- Enable 2FA on your account (two factor authentication)
- Use Access Control Lists (ACLs)
- Enable Enhanced Security Module (ESM) – which is the new default and deprecates “Secret Questions / Answers” recovery
- Enable all Event Notifications for your account
- Consider DNSSEC signing your zones.
All from within your Account Security Settings
And https://krebsonsecurity.com/2019/02/a-deep-dive-on-the-recent-widespread-dns-hijacking-attacks/ (I thought I ran this one in an earlier issue of #AoE but I can’t find it)
Sometime within the next few weeks the global internet BGP routing table is expected to hit 768,480 entries, which means on some older network equipment like routers or gateways, they may run out of space to hold the tables. The last time something like this happened was “512K day”, back on August 12, 2014, when Verizon suddenly added 15,000 new BGP routes, causing any equipment at the time that couldn’t hold more than 512K routes to implode. The likes of AT&T, BT, Comcast, Sprint and Verizon to all went down and it apparently punched quite a hole through the internet. (I actually don’t even remember that day. I think I spent the entire month in flip flops and a snorkel mask in Barbados that year. Sorry I missed it.)
Anyway, the entire world should have learned and will be better prepared for it when 768K day hits… right? …Right?
Grant’s Interest Rate observer submitted this piece to Zerohedge about the US Department of Defense’s procurement of cloud services for its Joint Enterprise Defense Infrastructure (JEDI). It’s a 10 billion dollar contract and there have been some rumblings of wrongdoing with respect to the awarding of the contract. Currently, Amazon Web Services bagged the deal. AWS is responsible for 60% of Amazon’s operating profits. (The rest of the company mostly loses money).
While the DoD conducted an internal investigation and cleared itself (literally: “DoD investigates self, finds no wrongdoing”) however they did find that potentially there was wrongdoing on the part of DoD civilian personal or procurement procedures. There will now be an investigation into that. The contract was down to Amazon vs Microsoft, so if things go very badly for the former, the latter could wind up with the deal.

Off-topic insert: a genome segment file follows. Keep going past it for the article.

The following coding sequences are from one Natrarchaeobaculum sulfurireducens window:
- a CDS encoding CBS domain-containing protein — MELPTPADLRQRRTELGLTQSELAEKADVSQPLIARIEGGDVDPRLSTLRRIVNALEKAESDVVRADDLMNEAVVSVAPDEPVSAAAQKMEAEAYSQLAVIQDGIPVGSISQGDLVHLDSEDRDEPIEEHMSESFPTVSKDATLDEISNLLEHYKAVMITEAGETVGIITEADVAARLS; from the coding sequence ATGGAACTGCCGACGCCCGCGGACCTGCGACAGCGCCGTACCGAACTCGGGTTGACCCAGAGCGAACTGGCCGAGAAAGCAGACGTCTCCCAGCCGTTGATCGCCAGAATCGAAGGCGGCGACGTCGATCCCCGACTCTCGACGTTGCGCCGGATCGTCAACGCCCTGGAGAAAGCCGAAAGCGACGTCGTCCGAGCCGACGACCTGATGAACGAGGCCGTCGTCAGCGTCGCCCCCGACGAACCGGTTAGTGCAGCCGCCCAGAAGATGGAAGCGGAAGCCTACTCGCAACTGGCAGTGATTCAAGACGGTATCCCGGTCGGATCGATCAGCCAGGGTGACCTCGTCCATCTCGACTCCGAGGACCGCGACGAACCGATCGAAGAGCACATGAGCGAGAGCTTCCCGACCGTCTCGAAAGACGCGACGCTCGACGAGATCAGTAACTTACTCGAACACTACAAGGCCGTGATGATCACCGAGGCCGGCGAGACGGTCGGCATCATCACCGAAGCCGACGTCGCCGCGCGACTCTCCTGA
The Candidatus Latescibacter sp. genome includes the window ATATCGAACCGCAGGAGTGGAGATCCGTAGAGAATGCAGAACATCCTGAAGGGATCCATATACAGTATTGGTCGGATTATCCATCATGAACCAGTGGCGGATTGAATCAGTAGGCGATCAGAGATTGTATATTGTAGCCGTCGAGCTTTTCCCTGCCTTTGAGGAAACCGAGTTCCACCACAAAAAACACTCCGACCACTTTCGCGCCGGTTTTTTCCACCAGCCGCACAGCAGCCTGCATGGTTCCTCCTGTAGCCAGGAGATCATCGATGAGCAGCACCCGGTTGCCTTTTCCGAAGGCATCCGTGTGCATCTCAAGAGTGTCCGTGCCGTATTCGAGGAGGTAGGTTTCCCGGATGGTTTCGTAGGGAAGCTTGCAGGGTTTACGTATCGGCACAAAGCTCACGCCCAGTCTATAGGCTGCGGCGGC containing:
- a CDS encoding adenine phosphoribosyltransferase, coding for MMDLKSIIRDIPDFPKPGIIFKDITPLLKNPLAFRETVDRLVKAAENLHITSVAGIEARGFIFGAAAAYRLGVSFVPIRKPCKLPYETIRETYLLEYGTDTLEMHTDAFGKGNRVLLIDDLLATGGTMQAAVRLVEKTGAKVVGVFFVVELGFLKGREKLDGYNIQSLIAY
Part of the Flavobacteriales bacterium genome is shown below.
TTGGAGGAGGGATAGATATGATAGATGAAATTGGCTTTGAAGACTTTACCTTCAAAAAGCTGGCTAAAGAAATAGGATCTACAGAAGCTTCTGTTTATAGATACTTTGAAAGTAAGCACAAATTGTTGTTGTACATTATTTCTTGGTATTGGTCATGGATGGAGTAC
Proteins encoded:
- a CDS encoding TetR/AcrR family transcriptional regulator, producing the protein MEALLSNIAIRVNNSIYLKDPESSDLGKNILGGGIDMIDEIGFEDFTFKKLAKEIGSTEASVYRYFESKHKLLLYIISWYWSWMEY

I’m pretty sure I’ve made this reference here before: remember that scene in ‘Minority Report’ when the protagonist is running through the mall the hologram ads and robotic mannequins are calling out his name, trying to get him to look at ads targeted at his identity? And then I usually say something like “we’re sort of headed for that”.
Well in Japan, they have these taxis now, and when you get into the back they use facial recognition software that tries to assess your age and gender so that it can better target ads at you while your cab takes you where you want to go. I don’t see any reference to them cross referencing your actual identity but hey, if the technology enables it, it’ll happen, eventually.
This one is a tad old-news-ish, because it’s from March, but I found it interesting given than Huawei is under the gun for allegedly using their market dominance to act as an extension to Chinese state-sponsored espionage.
Turns out Microsoft found that certain Huawei Matebook systems “included a driver that would let unprivileged users create processes with superuser privileges”. The company has apparently “fixed” this. Of interest was how Microsoft found the problem, because they did it by running scans designed to detect NSA style “DOUBLEPULSAR” backdoors.
As we went to press we also found this piece on how Huawei P30 Pro phones in Thailand were found to be phoning home (no pun) to government servers within China